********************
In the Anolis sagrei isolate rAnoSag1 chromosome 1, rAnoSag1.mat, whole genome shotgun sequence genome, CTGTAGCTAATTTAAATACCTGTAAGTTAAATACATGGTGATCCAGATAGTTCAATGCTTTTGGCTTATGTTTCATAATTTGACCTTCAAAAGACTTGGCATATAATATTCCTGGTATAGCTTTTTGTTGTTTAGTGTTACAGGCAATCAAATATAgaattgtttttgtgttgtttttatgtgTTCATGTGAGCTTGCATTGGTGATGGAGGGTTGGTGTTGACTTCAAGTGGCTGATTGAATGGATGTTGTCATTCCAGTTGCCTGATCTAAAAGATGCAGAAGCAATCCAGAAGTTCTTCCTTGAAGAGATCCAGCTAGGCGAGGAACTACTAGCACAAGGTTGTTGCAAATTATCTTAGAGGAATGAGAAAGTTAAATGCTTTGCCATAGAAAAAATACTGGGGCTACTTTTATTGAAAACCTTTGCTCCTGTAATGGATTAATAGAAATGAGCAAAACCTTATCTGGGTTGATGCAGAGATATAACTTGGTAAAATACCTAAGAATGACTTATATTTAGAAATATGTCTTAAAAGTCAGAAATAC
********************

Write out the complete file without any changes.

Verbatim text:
In the Anolis sagrei isolate rAnoSag1 chromosome 1, rAnoSag1.mat, whole genome shotgun sequence genome, CTGTAGCTAATTTAAATACCTGTAAGTTAAATACATGGTGATCCAGATAGTTCAATGCTTTTGGCTTATGTTTCATAATTTGACCTTCAAAAGACTTGGCATATAATATTCCTGGTATAGCTTTTTGTTGTTTAGTGTTACAGGCAATCAAATATAgaattgtttttgtgttgtttttatgtgTTCATGTGAGCTTGCATTGGTGATGGAGGGTTGGTGTTGACTTCAAGTGGCTGATTGAATGGATGTTGTCATTCCAGTTGCCTGATCTAAAAGATGCAGAAGCAATCCAGAAGTTCTTCCTTGAAGAGATCCAGCTAGGCGAGGAACTACTAGCACAAGGTTGTTGCAAATTATCTTAGAGGAATGAGAAAGTTAAATGCTTTGCCATAGAAAAAATACTGGGGCTACTTTTATTGAAAACCTTTGCTCCTGTAATGGATTAATAGAAATGAGCAAAACCTTATCTGGGTTGATGCAGAGATATAACTTGGTAAAATACCTAAGAATGACTTATATTTAGAAATATGTCTTAAAAGTCAGAAATAC